Question of the day: Can the MBTA do basic math?
The Globe’s Thomas Farragher is troubled that more people aren’t upset that the MBTA is forking over an extra $66 million to help the struggling French firm Keolis operate the state’s commuter rail system. He notes that the T has had other projects in which it initially underestimated costs, such as, oh, the Green Line extension and the proposed New Bedford-Fall River commuter rail project. Now Keolis’s rail contract is being revised upward. “You begin to wonder if anyone can count over there,” writes Farragher of the T.
Meanwhile, the Baker administration and lawmakers are on a collision course over the governor’s slipping into the state budget an amendment that would make it easier for the T to raise transit fares, reports the Globe’s Nicole Dungca.
Body cams on the way for Boston police
The Boston Police Department will launch a body camera pilot program after the city reached a deal with the police officers union, O’Ryan Johnson of the Herald reports. Under the test program, 100 officers will be outfitted with the cameras, though no launch date has been set for the six-month rollout.
NAACP backs ride-hailing firms
The National Association for the Advancement of Colored People, normally associated with civil rights issues, weighed in yesterday on proposed regulations of ride-sharing firms, such as Uber and Lyft, saying ride-sharing firms provide needed transport and jobs for people of color, reports Colin Young of State House News Service. Specifically, the group opposes proposed restrictions on where ridesharing drivers can operate in the city. “Any provision within the bill that limits ride-sharing from any picking up of passengers at any location ties the hands of this transportation option and doesn’t allow it to grow in the natural way business should grow,” said Michael Curry, president of the Boston branch of the NAACP. “Me speaking specifically for the city of Boston, we see very clearly what this option is doing to transform our communities.”
Brissette and Sullivan plead not guilty in City Hall extortion case
As expected, Kenneth Brissette, Boston’s director of the Office of Tourism, Sports and Entertainment, and Timothy Sullivan, chief of staff of intergovernmental affairs, pleaded not guilty yesterday to extortion charges in the ongoing federal case over alleged strong-arm tactics by city officials on behalf of unions, reports Allison Manning at Boston.com. Both Brissette and Sullivan are accused of pressuring the organizers of the Boston Calling music festival in 2014 to hire union labor in order to receive needed permits.
Springfield weighs joining CPA
Springfield took the first steps toward placing a question on the November ballot about whether to join the Community Preservation Act and raise additional revenue for historic preservation and open space conservation, Jeannette DeForge of MassLive reports. An advisory committee is recommending that the City Council adopt a 1.5 percent surcharge, which would generate about $1.2 million annually. Boston is also expected to vote in November on whether to enact the program.
In Barre, it’s down to the last selectman standing
The town of Barre is down to a single member of its board of selectmen and is looking at waiting nearly a month to have a voting quorum back in place, James F. Russell of the Telegram reports. Former chairman Lief Ericson resigned on Tuesday night and a second member was ousted in a recall vote in May. An August 9 special election will give the board a second member again.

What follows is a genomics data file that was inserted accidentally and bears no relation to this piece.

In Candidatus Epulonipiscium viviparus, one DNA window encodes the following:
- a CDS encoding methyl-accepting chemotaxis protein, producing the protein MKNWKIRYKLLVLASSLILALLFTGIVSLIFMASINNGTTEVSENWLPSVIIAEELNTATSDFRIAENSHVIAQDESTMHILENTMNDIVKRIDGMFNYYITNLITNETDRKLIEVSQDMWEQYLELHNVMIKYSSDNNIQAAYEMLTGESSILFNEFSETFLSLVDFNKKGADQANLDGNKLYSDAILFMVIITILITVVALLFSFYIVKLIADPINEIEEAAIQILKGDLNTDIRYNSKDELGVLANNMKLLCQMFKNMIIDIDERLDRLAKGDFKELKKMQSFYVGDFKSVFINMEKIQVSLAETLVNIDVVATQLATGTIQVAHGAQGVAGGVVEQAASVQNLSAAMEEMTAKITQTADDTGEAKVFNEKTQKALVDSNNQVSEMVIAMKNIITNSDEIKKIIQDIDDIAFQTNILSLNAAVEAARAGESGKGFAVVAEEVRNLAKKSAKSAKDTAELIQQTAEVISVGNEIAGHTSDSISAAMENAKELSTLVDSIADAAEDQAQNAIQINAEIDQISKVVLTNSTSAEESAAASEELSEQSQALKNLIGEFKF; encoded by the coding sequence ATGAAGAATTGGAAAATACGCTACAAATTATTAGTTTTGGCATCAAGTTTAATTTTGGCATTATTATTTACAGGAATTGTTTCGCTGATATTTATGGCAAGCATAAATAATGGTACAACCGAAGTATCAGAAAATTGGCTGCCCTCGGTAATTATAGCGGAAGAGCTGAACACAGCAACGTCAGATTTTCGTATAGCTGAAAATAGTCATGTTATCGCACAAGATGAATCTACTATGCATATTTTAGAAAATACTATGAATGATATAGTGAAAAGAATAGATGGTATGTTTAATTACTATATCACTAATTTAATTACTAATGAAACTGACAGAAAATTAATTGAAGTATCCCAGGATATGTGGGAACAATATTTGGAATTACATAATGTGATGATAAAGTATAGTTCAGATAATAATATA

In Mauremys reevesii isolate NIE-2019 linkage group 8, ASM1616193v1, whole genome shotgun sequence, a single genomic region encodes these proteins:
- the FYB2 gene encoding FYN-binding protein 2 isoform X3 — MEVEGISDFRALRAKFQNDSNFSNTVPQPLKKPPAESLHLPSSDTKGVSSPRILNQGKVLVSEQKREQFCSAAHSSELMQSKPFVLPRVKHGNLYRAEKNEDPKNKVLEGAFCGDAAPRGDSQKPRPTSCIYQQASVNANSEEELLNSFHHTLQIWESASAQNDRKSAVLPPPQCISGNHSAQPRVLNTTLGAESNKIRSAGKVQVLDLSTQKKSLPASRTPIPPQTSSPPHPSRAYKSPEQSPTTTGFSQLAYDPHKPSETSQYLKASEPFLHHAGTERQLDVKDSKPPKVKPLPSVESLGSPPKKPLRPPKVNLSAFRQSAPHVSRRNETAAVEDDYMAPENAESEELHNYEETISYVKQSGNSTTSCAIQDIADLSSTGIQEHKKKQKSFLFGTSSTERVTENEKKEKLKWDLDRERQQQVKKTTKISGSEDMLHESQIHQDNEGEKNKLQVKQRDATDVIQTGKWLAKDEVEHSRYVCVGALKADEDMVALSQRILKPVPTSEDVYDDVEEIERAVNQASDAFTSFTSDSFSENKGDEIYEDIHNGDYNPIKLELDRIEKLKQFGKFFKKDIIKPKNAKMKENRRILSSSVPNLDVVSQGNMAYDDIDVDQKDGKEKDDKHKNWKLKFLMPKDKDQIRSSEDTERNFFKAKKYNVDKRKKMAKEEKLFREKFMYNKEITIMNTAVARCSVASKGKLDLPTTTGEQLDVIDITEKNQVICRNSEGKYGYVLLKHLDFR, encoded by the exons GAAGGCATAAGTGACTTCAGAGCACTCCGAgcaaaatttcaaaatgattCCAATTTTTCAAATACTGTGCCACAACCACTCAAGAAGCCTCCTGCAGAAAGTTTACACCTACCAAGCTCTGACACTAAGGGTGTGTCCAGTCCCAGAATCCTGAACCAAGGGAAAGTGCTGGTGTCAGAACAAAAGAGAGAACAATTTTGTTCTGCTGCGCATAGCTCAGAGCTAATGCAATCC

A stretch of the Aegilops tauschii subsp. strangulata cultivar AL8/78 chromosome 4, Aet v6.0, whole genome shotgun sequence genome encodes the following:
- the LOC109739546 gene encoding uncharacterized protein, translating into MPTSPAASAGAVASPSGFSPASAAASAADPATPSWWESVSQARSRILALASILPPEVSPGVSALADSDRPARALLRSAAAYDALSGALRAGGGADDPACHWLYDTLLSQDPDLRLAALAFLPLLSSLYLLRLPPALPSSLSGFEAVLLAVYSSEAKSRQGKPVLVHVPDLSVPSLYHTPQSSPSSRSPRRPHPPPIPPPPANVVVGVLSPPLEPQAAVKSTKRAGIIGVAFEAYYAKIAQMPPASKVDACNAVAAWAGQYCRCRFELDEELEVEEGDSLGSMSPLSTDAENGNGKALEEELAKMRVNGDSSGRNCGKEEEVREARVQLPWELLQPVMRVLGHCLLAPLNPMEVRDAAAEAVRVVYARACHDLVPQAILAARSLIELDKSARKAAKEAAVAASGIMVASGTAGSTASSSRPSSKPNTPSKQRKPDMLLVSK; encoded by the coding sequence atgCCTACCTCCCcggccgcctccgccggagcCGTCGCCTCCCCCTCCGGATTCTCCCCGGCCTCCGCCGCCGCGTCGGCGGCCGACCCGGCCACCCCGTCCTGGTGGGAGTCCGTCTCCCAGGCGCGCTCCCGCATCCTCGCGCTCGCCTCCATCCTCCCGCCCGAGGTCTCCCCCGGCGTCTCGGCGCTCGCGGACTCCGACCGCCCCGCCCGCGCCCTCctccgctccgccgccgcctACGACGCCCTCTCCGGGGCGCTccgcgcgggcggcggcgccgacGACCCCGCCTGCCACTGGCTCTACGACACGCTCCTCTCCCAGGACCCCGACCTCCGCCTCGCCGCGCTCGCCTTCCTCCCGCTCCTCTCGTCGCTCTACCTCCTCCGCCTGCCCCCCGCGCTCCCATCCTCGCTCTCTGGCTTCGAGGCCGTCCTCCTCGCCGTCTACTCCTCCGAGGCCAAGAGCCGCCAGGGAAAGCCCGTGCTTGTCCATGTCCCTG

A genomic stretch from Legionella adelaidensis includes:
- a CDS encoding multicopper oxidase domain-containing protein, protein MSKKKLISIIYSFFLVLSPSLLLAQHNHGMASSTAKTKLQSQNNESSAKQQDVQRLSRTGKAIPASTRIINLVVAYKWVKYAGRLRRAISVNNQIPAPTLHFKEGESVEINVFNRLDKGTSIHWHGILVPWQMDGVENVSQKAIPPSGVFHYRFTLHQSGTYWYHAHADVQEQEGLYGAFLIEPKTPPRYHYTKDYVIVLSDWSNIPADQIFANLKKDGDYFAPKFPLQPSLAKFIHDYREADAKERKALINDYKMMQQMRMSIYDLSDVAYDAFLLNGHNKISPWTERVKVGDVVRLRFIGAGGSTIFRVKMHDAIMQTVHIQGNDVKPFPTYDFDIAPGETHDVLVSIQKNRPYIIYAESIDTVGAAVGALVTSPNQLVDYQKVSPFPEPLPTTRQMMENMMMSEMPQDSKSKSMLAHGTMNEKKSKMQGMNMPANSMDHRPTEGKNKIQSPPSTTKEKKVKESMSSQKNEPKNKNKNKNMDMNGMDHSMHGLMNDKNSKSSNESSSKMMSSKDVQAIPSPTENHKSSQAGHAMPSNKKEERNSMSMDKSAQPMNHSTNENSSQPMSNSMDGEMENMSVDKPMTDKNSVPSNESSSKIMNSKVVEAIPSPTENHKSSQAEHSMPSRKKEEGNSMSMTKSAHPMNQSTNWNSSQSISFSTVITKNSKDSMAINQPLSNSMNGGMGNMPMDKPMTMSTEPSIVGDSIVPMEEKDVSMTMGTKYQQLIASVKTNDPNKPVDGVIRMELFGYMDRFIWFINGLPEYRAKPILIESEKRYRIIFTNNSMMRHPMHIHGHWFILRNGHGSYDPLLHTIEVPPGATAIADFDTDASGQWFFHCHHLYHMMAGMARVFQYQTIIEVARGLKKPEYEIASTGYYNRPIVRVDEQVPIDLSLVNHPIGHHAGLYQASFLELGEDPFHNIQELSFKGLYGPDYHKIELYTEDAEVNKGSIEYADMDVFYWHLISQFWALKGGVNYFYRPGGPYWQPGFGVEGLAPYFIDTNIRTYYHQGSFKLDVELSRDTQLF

Wayland board’s six-hour ‘recess’ violated open meeting law
State officials say the Wayland School Committee violated the open meeting law twice in the span of eight days, Michael Wyner of the MetroWest Daily News reports. The latest violation came after the committee opened a meeting at 10 a.m., recessed at noon and resumed meeting at night, a break the Attorney General’s office found was too long to be considered a recess and should have warranted notice to the public.
Favorite gone-but-not-forgotten bars and nightclubs, Part III
The email nominations keep coming in for our list of favorite bars and nightclubs that have closed over the years in eastern Massachusetts. Before getting to the readers’ nominations, we’d like to express our personal shock and dismay at learning that Copperfield’s near Fenway Park has closed to make way for Tilted Kilts, some sort of “Scottish Hooters” chain bar, as it’s described. So Cask ‘n Flagon outlasted Copperfield’s. Who would have thought?
Anyway, to the readers’ nominations:
From JB: “From the young ‘uns: River Gods is closing! In central square. And James’s Gate in JP.” … Indeed, River Gods’ demise was blasted out on Wicked Localjust yesterday.
From RB: “Psychedelic Supermarket, Jack’s, Paul’s Mall, Plough ‘n Stars, Oxford Ale House” From SC: “Eb Burke’s – Mission Hill. Gritty as hell. Awesome acts. Couldn’t stay afloat after I quit drinking.”
From JK: “I’d like to suggest a couple of Boston’s gone-but-not-forgotten gay bars, Sporter’s and the 1270. I also miss the old Fritz, though happily its management and staff soon opened Cathedral Station half a mile away on Washington Street with its own parking lot, on the site of the former Red Fez (not gay, but the new bar retains a hint of its ambiance).”
From DDE: “Lost watering holes – gay edition: The Napoleon Club (Bay Village), Fritz (South End), ManRay, the Milky Way (the old one in Jp), Dyke Night @ Toast (Union Square Somerville), Club Dido (Bay Village), Luxor and Chaps (Theater District), Lava Bar – now a BU DORM! (former Howard Johnson’s in Kenmore Square).”
From AR: “Who’s on First – across from Fenway Park”
From BD: “Not a bar, but it was an absolute abomination to replace Curious Liquids with Fox25.”
We’re still accepting nominations, so send ‘em in if you have any to firstname.lastname@example.org.